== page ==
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U.S. Coast Guard personnelEric Glenn/Shutterstock

FORT WORTH, Texas (LifeSiteNews) – Over 1,200 members of the United States Coast Guard have joined a class action lawsuit, arguing that their “sincerely held religious beliefs” are being violated by the Coast Guard’s COVID-19 injection mandate.

In the suit filed September 16 by Thomas More Society attorneys in the United States District Court for the Northern District of Texas, the plaintiffs named Secretary of Homeland Security Alejandro Mayorkas, Secretary of Defense Lloyd Austin, Commandant of the Coast Guard Linda Fagan, and Coast Guard Assistant Commandant for Human Resources Brian Penoyer as defendants.

The three named plaintiffs – Lieutenant Junior Grade (LTJG) Alaric Stone, Boatswain’s Mate 1st Class (BM1) Eric Jackson, and LTJG Michael Marcenelle – are seeking a temporary restraining order to prevent their involuntary discharge, while also challenging the Coast Guard’s “across-the-board denial of requests for religious exemptions.”

The attorneys accuse the defendants of “trying to force Plaintiffs and more than 1,200 other Coast Guard members to submit to being injected with a COVID-19 vaccine against their sincerely held religious beliefs.”

In rejecting religious exemption requests, and the manner in which this was done, the plaintiffs argued that the Coast Guard was violating the First Amendment and the Religious Freedom Restoration Act. 

They referenced what they described as a “policy of categorically denying virtually all religious accommodation requests from the Coast Guard COVID-19 vaccine mandate,” a policy which they argued “violates…sincerely held religious beliefs.”

All three plaintiffs are Christians, and as such are “unwilling” to take one of the abortion-tainted injections on offer for COVID-19. 

Nor, argues the lawsuit, do they need to take the injections, given that per the CDC’s guidelines, their “prior infection and positive antibody tests indicate natural immunity from COVID-19.”

The Biden regime’s August 2021 COVID-19 shot mandate has been the subject of numerous legal challenges, as service personnel have fought for their religious and conscience rights to resist the shots.

RELATED: US Navy, Marine Corps rescind penalties for service members with religious objections to COVID shots

Though the U.S. Coast Guard does have official religious exemption procedures, the lawsuit states that it “‘has granted’ at most approximately 1% of all religious accommodation requests from the Mandates.” Furthermore, those few which were granted “were for service members already slated for separation or retirement,” argues the lawsuit. 

Evidencing details of Coast Guard officials negatively pre-empting religious exemption requests, the lawsuit states that the “Coast Guard’s religious accommodation process was a ruse.”

The lawsuit also notes that the Coast Guard rejected religious exemption requests saying they had been “personally reviewed,” “extensive[ly] consider[ed]” at a rate of “roughly 200 per week between May 4, 2022, and May 25, 2022.” The Department of Defense Inspector General then found that there could only have been about “about 12 minutes” given by those reviewing the appeals.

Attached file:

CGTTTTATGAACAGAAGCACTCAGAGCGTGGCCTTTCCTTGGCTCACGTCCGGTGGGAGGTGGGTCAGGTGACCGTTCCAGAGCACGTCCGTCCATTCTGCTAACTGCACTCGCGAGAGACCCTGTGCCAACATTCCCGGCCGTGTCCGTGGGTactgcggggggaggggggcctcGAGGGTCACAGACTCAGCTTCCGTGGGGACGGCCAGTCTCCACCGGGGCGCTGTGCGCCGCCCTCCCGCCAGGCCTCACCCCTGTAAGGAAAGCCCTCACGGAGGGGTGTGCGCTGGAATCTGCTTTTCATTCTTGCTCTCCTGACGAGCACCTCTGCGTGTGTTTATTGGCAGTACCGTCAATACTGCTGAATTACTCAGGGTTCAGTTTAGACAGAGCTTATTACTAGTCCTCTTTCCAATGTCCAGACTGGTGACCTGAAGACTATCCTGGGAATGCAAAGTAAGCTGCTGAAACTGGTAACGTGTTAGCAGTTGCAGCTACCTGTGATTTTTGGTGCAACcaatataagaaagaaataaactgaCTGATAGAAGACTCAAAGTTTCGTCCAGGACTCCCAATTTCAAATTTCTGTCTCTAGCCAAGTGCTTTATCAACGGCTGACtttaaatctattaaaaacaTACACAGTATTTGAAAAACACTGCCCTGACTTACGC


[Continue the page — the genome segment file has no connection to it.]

The Thomas More Society noted that despite penalties being enacted against them, the Coast Guard was not denying the veracity of the three plaintiffs’ religious exemption requests.

Plaintiff’s being discharged from service

Each of the three plaintiffs – who have been singled out and honored for their exemplary service – is prepared to continue with more COVID “mitigation” protocols than the Coast Guard currently requires, argue the attorneys, including masking, physical distancing and regular testing. 

However, they are now faced with the penalty of being discharged as superiors cited a “lack of worldwide deployability” due to not having taken the injection. Noting that this would result in BM1 Jackson losing “hundreds of thousands of dollars in pay,” the plaintiff’s attorney’s argued: “This financially coercive pressure imposes an irreparable substantial burden on his religious exercise.”

RELATED: National Guard set to discharge 14,000 soldiers for refusing to take COVID jab

“I took an oath to uphold and defend the Constitution, and religious freedom is a cornerstone of our Constitutional guarantees,” said LTJG Stone.

There are more than a thousand other Coast Guard men and women who have religious objections to these vaccines and find themselves in a similar position. Our first President and Commander and Chief, George Washington, said it best when he wrote ‘When we assumed the Soldier, we did not lay aside the Citizen.’

He was echoed by Thomas More Society Senior Counsel Stephen Crampton, who said the “blatant violations of these Coast Guard officers’ rights are over an oppressive and unconstitutional vaccination mandate.”

“The Coast Guard has categorically refused to consider any religious accommodations for these American heroes, while at the same time allowing secular exemptions,” he added. “These exemplary Coast Guard officers are being rewarded for their documented stellar service by dismissal. That is both immoral and illegal.”